CHANDIGARH, India, July 2 (UPI) -- Scientists in India say they are examining a possible cause of declines in bee populations around the world -- cellphones.
A study looking at "electropollution" of the environment says radiation from the ubiquitous communication devices is having a negative impact on honeybees, the New York Daily News reported Thursday.
Researchers at Panjab University in Chandigarh, India, placed cellphones near a beehive and powered them up twice a day for 15 minutes over a period of three months.
The result, the scientists say, is honey production ceased, the queen laid only half as many eggs and the number of bees in the hive decreased dramatically.
"Increase in the usage of electronic gadgets has led to electropollution of the environment," wrote Ved Prakash Sharma and Neelima Kumar, the authors of the report in the journal Current Science.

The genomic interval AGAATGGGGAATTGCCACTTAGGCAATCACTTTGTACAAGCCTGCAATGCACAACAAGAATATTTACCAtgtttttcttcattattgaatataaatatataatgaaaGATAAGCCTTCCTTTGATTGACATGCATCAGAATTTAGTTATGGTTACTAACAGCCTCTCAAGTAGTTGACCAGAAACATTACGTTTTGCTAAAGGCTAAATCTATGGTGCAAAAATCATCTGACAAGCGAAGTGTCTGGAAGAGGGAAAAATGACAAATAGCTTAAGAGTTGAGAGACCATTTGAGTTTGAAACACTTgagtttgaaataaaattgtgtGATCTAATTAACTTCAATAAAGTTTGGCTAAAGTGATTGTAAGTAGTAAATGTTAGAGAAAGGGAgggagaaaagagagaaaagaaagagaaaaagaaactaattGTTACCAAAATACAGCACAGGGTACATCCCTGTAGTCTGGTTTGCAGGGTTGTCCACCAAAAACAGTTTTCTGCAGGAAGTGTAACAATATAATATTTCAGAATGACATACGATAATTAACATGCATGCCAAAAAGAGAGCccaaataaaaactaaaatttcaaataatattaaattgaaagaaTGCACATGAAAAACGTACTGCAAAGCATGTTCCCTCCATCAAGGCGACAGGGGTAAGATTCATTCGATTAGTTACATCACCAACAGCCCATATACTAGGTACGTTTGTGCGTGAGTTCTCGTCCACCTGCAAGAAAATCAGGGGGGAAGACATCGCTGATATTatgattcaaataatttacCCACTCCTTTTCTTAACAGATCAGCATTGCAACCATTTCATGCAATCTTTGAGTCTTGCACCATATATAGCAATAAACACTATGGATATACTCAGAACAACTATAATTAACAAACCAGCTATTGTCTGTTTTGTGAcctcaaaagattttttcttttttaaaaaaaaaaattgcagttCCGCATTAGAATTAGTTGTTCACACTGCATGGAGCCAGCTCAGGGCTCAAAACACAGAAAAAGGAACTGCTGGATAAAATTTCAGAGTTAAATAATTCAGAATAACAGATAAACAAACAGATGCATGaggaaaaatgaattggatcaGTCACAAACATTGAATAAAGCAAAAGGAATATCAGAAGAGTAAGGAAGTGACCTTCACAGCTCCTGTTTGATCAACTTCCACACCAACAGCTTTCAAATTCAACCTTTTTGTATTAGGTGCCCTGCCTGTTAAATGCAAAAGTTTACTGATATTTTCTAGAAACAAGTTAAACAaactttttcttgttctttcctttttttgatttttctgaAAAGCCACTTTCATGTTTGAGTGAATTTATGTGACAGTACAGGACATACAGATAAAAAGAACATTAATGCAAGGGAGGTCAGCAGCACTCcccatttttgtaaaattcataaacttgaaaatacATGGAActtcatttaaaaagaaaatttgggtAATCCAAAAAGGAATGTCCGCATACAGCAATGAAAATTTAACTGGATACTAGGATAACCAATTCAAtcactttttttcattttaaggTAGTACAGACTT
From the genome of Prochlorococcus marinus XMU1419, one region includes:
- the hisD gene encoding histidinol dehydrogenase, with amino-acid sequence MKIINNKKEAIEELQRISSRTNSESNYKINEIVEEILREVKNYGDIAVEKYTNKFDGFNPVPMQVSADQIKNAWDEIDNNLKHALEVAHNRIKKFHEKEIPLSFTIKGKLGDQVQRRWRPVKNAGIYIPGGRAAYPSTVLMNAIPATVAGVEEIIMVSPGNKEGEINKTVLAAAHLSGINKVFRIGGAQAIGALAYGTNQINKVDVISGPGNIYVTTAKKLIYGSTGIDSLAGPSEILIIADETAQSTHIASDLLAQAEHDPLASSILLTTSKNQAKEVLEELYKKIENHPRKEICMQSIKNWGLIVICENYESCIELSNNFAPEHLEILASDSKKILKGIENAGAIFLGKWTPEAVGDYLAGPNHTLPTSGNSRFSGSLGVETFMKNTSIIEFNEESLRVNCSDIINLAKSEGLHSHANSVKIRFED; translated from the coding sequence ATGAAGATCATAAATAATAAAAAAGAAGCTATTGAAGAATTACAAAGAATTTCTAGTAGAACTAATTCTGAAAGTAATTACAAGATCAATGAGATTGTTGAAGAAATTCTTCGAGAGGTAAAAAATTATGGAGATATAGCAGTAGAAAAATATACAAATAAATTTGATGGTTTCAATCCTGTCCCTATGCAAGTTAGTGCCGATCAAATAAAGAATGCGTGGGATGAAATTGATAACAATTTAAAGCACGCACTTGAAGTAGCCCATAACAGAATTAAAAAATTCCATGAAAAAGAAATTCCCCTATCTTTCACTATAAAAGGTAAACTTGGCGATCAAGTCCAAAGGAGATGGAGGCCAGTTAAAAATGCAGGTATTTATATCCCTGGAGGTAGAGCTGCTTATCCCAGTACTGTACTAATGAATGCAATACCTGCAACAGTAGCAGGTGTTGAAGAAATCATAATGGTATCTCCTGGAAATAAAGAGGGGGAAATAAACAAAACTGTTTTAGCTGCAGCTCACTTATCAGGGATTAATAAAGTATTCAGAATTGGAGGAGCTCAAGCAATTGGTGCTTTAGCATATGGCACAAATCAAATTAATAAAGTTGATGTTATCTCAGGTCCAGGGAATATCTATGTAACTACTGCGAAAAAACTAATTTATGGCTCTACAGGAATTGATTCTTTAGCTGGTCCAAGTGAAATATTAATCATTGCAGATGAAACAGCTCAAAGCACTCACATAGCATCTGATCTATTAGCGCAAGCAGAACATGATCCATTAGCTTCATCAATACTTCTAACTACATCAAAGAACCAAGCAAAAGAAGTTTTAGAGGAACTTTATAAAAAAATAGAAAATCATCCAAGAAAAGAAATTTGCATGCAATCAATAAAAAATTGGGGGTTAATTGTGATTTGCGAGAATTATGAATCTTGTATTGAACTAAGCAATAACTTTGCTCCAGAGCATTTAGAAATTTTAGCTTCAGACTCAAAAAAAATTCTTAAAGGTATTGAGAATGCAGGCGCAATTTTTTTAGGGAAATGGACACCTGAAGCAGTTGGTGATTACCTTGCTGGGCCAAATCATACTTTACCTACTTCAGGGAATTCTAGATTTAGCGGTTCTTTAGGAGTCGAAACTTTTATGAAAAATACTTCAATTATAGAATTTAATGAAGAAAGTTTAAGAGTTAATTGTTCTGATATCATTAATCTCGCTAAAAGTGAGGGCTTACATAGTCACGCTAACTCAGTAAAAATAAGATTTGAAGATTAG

"Honeybee behavior and biology has been affected by 'electrosmog' since these insects have magnetite in their bodies, which helps them in navigation," the researchers wrote.
According to the United States Department of Agriculture, the bee population last year dropped 30 percent.
Scientists call the phenomenon, occurring around the world, "colony collapse disorder." Theories on its cause range from viruses to parasites, insecticides and malnutrition -- and now, possibly, cellphones.